Does Lyme Disease Need More Funding In Australia?
Labor has promised to dedicate $2.8 million to Lyme disease research and treatment if elected -- but what do we really know about the disease and does it even exist in Australia?
Labor made the funding promise in a statement sent to the Lyme Disease Association of Australia (LDAA) on Saturday.
The LDAA made a pre-budget submission earlier this year that asked for extensive research of Lyme diseases and the establishment of personalised treatment approaches.
The LDAA also asked for tools to facilitate early diagnosis in Australia, such as a large-scale 'biobank' that will track the different biomarkers in people affected by the disease.
Shadow Minister for Health and Medicare, Catherine King, said in the statement that many patients experience "debilitating symptoms" and their suffering is "exacerbated by the poor understanding of their condition."
"Labor hopes that this investment will lead to more certainty on the causes and symptoms of Lyme-like illness, as well as cutting-edge treatments," King said.
While the Liberal government hasn't stood still on Lyme disease -- a Senate inquiry into the disease was launched in 2016, and in 2017 Minister for Health Greg Hunt committed $3 million in a targeted call for research -- advocates say that the science isn't progressing fast enough.
The LDAA argues that the recommendations issued in the final Senate report have not been effectively implemented and did not go far enough in helping to treat the patients who are currently suffering in Australia.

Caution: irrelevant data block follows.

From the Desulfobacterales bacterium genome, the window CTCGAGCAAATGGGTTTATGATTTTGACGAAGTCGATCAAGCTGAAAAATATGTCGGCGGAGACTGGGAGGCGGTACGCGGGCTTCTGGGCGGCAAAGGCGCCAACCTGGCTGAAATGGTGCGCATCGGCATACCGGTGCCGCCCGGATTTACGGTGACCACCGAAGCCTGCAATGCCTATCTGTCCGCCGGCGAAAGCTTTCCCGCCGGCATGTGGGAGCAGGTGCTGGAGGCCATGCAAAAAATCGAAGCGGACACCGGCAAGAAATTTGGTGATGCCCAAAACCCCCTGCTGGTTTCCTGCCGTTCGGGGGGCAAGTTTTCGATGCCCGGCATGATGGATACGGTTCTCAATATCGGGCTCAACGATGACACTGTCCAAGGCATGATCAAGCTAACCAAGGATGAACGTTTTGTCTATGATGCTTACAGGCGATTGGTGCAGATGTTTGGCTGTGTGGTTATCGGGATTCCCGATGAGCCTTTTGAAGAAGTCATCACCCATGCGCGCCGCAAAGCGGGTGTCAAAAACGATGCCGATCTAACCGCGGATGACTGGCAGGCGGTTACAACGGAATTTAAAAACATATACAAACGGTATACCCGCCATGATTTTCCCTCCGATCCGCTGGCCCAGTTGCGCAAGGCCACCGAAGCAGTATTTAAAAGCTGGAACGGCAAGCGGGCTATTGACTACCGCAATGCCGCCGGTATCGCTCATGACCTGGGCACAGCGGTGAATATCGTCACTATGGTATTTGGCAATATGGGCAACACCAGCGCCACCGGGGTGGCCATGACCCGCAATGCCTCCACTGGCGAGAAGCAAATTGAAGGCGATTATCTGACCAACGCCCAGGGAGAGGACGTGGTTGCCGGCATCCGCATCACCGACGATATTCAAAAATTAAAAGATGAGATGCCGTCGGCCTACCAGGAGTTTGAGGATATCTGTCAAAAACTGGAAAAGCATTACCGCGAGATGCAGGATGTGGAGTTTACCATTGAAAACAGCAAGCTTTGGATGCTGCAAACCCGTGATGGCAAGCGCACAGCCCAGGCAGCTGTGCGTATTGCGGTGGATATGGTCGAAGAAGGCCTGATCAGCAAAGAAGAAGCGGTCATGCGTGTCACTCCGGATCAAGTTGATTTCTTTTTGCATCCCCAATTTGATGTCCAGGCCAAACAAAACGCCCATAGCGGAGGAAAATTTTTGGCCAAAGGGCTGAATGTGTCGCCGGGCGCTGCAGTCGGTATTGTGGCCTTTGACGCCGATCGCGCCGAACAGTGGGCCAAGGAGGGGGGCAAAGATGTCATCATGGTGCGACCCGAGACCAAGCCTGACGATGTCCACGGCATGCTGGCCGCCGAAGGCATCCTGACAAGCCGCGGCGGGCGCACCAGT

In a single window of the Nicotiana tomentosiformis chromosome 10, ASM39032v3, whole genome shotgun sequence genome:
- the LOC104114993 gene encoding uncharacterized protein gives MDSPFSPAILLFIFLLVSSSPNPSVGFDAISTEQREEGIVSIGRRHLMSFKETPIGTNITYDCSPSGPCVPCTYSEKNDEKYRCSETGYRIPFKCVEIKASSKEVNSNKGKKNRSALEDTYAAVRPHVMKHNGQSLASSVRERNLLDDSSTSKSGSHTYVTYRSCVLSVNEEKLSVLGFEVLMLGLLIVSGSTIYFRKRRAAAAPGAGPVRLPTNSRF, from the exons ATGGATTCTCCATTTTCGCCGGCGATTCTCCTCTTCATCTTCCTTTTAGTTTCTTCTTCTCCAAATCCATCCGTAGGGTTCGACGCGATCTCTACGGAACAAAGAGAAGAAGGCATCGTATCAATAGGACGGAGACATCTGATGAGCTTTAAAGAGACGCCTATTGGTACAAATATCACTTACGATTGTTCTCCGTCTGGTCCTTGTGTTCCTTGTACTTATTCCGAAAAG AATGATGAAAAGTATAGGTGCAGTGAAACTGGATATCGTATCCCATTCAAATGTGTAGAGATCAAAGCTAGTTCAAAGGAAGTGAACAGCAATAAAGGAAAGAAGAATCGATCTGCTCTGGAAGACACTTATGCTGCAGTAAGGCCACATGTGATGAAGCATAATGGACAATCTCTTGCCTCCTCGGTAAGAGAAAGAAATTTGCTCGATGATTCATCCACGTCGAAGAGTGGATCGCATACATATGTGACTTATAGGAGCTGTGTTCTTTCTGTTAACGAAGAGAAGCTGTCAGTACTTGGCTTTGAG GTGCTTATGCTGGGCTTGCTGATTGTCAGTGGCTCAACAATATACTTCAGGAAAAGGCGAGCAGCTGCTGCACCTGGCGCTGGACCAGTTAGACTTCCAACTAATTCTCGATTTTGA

LDAA CEO Sharon Whiteman told 10 daily that Australia is lagging 25 years behind other nations in Lyme disease research and is currently the only country that denies its existence as an endemic infection.
Whiteman said there is a "clear pattern of illness" related to Lyme disease in Australia and estimates that there may be up to a quarter of a million Australians currently suffering from these infections.
Whiteman said that LDAA are excited about Labor's funding commitment to understanding and treating the illness.
So, what exactly is Lyme disease?
Lyme disease is a tick-borne infection that was first recognised in the 1970s.
It is caused by a small family of bacteria that fall under the long-winded name Borrelia burgdorferi sensu lato complex.
A bite from a tick infected with this bacteria typically results in symptoms such as fever, headache, fatigue, sore muscles, joints and a characteristic skin rash.
The rash is known as a bulls-eye rash and it happens in about 50 percent of cases following an infected tick bite.
Why is it so scary?
When left untreated, Lyme disease can result in nerve damage, shooting pains, and paralysis.
In the majority of cases, Lyme disease is treatable with a course of antibiotics but symptoms can persist and this is known as post-treatment Lyme disease syndrome.
Post-treatment Lyme disease syndrome occurs in approximately 10 to 15 percent of patients treated for Lyme and can last for months or years after the initial tick bite.
It is unclear what causes the continuation of these debilitating symptoms but it is thought that patients who experience this syndrome could have residual tissue damage or dysfunctional autoimmune responses.
Here's where it gets complicated.